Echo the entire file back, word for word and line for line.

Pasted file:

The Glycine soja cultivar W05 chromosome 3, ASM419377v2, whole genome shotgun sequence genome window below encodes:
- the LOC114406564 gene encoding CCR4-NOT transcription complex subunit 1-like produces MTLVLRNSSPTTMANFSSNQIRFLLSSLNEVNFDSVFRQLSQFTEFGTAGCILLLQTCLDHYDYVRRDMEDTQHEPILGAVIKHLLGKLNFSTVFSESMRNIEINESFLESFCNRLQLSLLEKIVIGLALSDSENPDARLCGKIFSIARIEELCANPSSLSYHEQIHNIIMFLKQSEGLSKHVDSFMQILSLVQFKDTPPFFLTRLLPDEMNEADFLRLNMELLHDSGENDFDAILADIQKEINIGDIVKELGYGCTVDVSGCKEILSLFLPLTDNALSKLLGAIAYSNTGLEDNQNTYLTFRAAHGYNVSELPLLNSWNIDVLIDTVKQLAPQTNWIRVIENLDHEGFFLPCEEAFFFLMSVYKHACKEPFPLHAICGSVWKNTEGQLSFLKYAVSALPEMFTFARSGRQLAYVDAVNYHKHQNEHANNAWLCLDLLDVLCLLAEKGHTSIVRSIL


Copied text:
The Glycine soja cultivar W05 chromosome 3, ASM419377v2, whole genome shotgun sequence genome window below encodes:
- the LOC114406564 gene encoding CCR4-NOT transcription complex subunit 1-like produces MTLVLRNSSPTTMANFSSNQIRFLLSSLNEVNFDSVFRQLSQFTEFGTAGCILLLQTCLDHYDYVRRDMEDTQHEPILGAVIKHLLGKLNFSTVFSESMRNIEINESFLESFCNRLQLSLLEKIVIGLALSDSENPDARLCGKIFSIARIEELCANPSSLSYHEQIHNIIMFLKQSEGLSKHVDSFMQILSLVQFKDTPPFFLTRLLPDEMNEADFLRLNMELLHDSGENDFDAILADIQKEINIGDIVKELGYGCTVDVSGCKEILSLFLPLTDNALSKLLGAIAYSNTGLEDNQNTYLTFRAAHGYNVSELPLLNSWNIDVLIDTVKQLAPQTNWIRVIENLDHEGFFLPCEEAFFFLMSVYKHACKEPFPLHAICGSVWKNTEGQLSFLKYAVSALPEMFTFARSGRQLAYVDAVNYHKHQNEHANNAWLCLDLLDVLCLLAEKGHTSIVRSIL